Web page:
Fixed fees – is LJ Jackson moving too quickly?

On 28 January 2016 LJ Jackson is due to speak on the issue of fixed fees within the legal profession. It is widely predicted that he will recommend an extension of fixed fees for ‘low end’ multi track disputes.

In my opinion, LJ Jackson is of the view that legal costs disputes should be preserved for high value claims, so that the cost of a legal dispute and the cost of detailed assessment proceedings are always proportionate to the cost of the claim. Furthermore, it is fair to say that costs management has not been embraced by the profession and this is probably another reason why LJ Jackson is likely to recommend further fixed fees.

Whilst everyone in the profession has found costs management challenging, any new rule change or procedure will always create difficulties. Costs management has officially now been with us since 1 April 2013, and I think that more time should be provided to smooth out some of the problems. I say this because I am starting to see the benefit of costs management in some of the claims for costs that I have dealt with recently.  For example, we were recently instructed on a clinical negligence matter and prepared a Bill of Costs.  We prepared the Bill of Costs in phases and provided precedent Q when detailed assessment proceedings were commenced.  The Bill of Costs came in under budget or on budget for each phase.  We received a telephone call within 14 days of service of the bill where an offer equating to 95% of the Bill of Costs was made.  That offer was accepted the same day and our client received payment within 14 days.  This is a perfect example of how costs management can bring significant benefits to a successful Claimant/Receiving Party.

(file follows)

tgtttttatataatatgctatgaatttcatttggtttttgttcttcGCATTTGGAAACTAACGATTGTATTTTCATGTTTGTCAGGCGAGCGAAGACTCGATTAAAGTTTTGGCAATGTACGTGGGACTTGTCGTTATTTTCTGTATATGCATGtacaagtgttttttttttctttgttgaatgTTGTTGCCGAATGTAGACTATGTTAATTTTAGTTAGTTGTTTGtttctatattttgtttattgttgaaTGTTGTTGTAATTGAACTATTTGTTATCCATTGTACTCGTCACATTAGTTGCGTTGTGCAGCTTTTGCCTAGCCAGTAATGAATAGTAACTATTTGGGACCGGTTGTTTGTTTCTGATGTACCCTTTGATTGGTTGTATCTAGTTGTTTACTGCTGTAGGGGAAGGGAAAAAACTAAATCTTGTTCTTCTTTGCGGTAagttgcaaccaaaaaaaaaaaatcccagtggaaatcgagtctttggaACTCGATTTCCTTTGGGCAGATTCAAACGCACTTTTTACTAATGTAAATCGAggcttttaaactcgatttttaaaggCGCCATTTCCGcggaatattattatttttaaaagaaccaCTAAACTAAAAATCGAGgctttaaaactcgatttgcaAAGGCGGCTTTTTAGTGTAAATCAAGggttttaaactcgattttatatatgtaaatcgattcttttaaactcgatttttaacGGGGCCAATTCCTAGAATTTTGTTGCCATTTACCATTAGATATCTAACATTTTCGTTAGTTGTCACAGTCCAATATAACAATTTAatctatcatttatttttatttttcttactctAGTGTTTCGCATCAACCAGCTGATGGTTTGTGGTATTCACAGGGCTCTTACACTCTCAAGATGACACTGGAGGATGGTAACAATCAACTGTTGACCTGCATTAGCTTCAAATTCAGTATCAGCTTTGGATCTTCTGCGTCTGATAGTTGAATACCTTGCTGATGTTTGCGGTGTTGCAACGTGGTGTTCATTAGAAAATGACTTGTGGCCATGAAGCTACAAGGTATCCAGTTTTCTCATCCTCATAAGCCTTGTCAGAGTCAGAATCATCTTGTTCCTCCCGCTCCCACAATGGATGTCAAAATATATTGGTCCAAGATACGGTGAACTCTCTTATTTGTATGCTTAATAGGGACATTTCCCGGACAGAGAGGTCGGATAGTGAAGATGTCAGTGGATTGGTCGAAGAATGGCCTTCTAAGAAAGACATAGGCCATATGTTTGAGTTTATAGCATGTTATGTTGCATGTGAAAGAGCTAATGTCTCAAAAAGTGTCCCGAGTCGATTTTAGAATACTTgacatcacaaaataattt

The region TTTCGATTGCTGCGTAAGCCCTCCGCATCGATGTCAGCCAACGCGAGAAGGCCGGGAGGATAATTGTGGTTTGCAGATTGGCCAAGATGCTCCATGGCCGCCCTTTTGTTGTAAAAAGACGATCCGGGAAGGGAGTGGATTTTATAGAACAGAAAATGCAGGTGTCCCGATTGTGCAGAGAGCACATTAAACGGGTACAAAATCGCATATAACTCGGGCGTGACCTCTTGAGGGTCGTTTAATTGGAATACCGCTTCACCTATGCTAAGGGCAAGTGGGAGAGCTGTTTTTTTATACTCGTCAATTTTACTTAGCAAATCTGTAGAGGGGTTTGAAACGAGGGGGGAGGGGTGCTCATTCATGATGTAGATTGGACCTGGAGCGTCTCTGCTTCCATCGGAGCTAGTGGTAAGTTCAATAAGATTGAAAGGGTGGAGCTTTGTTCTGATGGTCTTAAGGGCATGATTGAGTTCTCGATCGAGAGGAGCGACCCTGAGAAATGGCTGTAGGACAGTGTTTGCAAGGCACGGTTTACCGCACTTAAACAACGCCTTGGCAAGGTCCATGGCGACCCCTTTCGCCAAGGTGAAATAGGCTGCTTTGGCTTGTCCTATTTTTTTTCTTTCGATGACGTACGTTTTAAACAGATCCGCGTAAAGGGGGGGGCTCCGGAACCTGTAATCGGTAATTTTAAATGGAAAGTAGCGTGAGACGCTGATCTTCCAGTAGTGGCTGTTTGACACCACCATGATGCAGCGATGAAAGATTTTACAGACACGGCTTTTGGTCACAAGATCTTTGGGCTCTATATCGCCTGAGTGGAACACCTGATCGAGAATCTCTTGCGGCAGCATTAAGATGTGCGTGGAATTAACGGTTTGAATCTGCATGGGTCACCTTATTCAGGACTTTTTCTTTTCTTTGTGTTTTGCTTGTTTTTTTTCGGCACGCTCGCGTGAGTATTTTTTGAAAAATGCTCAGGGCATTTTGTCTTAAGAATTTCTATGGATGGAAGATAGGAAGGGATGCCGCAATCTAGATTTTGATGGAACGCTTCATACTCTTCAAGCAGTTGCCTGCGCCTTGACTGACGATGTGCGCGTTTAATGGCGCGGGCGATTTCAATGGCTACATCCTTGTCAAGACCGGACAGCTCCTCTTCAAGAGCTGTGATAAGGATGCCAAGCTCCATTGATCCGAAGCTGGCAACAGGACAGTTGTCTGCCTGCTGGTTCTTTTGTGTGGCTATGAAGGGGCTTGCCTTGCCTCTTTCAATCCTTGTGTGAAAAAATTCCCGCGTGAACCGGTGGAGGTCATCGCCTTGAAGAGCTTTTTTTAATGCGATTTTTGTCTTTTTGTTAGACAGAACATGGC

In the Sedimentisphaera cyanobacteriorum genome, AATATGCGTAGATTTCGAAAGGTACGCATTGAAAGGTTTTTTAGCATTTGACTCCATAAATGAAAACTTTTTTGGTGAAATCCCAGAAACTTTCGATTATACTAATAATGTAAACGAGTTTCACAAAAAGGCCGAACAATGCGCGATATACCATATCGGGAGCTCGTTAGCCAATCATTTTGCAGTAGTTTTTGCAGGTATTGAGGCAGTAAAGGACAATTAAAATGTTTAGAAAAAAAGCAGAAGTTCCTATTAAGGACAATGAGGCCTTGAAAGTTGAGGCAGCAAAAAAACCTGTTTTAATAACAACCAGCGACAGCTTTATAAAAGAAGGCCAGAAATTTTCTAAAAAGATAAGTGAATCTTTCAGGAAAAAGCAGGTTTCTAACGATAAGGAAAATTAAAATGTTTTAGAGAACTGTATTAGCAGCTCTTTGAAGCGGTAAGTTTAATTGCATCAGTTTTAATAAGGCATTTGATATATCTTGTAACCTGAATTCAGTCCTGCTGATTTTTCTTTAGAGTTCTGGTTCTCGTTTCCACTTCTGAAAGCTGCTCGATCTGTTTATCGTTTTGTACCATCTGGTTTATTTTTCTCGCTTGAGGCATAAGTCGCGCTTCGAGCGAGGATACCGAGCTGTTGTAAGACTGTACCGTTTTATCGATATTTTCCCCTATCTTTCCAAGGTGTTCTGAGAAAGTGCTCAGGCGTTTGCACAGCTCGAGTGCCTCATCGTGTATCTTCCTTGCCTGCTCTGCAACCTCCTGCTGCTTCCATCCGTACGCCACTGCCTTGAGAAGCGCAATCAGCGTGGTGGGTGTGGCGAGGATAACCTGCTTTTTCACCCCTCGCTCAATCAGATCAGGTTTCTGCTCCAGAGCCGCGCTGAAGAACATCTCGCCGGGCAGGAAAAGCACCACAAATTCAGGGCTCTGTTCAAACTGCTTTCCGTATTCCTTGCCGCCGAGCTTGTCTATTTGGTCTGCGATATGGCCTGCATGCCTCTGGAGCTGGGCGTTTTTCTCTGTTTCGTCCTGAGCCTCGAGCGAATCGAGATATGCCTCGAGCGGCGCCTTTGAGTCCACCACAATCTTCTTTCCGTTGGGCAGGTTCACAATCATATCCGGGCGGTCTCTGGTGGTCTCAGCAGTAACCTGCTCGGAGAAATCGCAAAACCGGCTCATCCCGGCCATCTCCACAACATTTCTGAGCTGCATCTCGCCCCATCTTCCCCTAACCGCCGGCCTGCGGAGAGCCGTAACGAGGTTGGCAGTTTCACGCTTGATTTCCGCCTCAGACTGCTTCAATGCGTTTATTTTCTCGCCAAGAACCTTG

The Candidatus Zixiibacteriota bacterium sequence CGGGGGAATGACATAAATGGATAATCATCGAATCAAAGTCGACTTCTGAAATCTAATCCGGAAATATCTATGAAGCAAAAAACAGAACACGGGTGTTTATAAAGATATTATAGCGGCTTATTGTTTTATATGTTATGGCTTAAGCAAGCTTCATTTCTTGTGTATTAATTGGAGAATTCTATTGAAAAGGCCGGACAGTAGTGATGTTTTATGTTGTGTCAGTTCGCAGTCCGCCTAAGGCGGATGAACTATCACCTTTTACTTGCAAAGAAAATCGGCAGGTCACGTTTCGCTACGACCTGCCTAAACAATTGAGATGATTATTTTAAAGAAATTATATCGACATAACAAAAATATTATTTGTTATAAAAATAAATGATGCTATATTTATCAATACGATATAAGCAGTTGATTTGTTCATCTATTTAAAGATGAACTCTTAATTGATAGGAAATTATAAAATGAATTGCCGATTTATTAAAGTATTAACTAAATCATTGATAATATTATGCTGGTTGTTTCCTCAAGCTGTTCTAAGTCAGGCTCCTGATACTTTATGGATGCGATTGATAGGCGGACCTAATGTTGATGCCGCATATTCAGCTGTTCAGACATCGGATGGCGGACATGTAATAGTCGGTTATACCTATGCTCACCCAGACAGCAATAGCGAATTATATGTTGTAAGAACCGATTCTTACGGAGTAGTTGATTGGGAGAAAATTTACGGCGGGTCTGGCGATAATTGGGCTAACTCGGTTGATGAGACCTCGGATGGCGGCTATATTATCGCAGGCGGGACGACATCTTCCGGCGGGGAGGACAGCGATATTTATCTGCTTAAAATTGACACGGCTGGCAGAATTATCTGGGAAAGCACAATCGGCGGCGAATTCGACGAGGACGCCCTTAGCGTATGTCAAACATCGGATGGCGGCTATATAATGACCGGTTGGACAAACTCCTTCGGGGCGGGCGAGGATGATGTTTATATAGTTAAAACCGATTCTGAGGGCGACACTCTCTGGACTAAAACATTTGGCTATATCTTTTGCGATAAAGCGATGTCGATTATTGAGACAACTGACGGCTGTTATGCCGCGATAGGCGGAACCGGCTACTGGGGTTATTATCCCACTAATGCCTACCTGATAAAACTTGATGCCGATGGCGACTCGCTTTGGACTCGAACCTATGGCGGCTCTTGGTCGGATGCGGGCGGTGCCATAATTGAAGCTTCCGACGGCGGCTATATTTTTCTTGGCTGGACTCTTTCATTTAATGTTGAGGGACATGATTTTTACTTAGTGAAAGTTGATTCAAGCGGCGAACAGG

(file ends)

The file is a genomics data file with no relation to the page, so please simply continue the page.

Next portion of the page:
Another example is on a high value personal injury claim where the Claimant/Receiving Party came in within budget for each phase, save for one phase. Points of Dispute were prepared and at the same time the Paying Party served a strong Part 36 offer. I responded with a counter offer and the matter settled shortly thereafter. The costs of the detailed assessment proceedings were minimal.

In both of these examples, the paying parties received the bills of costs and knew that if they proceeded to detailed assessment they would struggle to reduce the bills by any sensible sum and therefore made very strong opening offers. Strong opening offers from paying parties in the past were unheard of but now we might start to see a new culture from paying parties. If the bill is largely in line with the budget then settlement should in theory become quite easily achievable and the costs of detailed assessment proceedings will largely be avoided.

In both examples, the Paying Parties made very strong opening offers of settlement because the costs claimed were broadly in line with the costs management orders. The Paying Parties had been advised what they were likely to pay (the costs management orders) and given that both bills of costs were broadly in line with the costs management orders it resulted in swift settlements. This is evidence that costs management can work!

it may be that maybe costs management is starting to settle down and the benefits are starting to show. If costs management is starting to work then, the costs of detailed assessment proceedings will begin to decrease significantly.

 I do hope that LJ Jackson stumbles across my blog and takes my thoughts into consideration, but maybe I am being slightly optimistic!

This blog was written by Andrew McAulay, who is a Costs Lawyer and Partner in the Costs and Litigation funding team at Clarion. Andrew can be contacted on 0113 336 3334 or at andrew.mcaulay@clarionsolicitors.com.

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